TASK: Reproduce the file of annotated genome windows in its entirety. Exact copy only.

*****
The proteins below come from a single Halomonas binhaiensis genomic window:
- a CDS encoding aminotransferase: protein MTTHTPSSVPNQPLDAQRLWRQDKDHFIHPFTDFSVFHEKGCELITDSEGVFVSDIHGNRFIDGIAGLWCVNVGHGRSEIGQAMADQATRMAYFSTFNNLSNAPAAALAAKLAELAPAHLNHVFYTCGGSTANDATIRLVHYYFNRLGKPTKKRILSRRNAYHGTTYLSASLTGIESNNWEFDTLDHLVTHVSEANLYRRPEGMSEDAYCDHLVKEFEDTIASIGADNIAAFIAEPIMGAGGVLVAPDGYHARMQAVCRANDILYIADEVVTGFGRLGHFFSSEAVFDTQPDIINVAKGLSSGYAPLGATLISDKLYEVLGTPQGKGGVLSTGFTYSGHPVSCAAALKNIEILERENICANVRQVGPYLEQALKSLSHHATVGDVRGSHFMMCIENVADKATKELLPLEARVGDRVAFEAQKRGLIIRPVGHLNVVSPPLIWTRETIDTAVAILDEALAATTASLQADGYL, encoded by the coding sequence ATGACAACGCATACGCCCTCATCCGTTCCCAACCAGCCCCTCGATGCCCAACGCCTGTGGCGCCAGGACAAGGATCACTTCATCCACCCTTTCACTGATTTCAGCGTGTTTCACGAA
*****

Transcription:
The proteins below come from a single Halomonas binhaiensis genomic window:
- a CDS encoding aminotransferase: protein MTTHTPSSVPNQPLDAQRLWRQDKDHFIHPFTDFSVFHEKGCELITDSEGVFVSDIHGNRFIDGIAGLWCVNVGHGRSEIGQAMADQATRMAYFSTFNNLSNAPAAALAAKLAELAPAHLNHVFYTCGGSTANDATIRLVHYYFNRLGKPTKKRILSRRNAYHGTTYLSASLTGIESNNWEFDTLDHLVTHVSEANLYRRPEGMSEDAYCDHLVKEFEDTIASIGADNIAAFIAEPIMGAGGVLVAPDGYHARMQAVCRANDILYIADEVVTGFGRLGHFFSSEAVFDTQPDIINVAKGLSSGYAPLGATLISDKLYEVLGTPQGKGGVLSTGFTYSGHPVSCAAALKNIEILERENICANVRQVGPYLEQALKSLSHHATVGDVRGSHFMMCIENVADKATKELLPLEARVGDRVAFEAQKRGLIIRPVGHLNVVSPPLIWTRETIDTAVAILDEALAATTASLQADGYL, encoded by the coding sequence ATGACAACGCATACGCCCTCATCCGTTCCCAACCAGCCCCTCGATGCCCAACGCCTGTGGCGCCAGGACAAGGATCACTTCATCCACCCTTTCACTGATTTCAGCGTGTTTCACGAA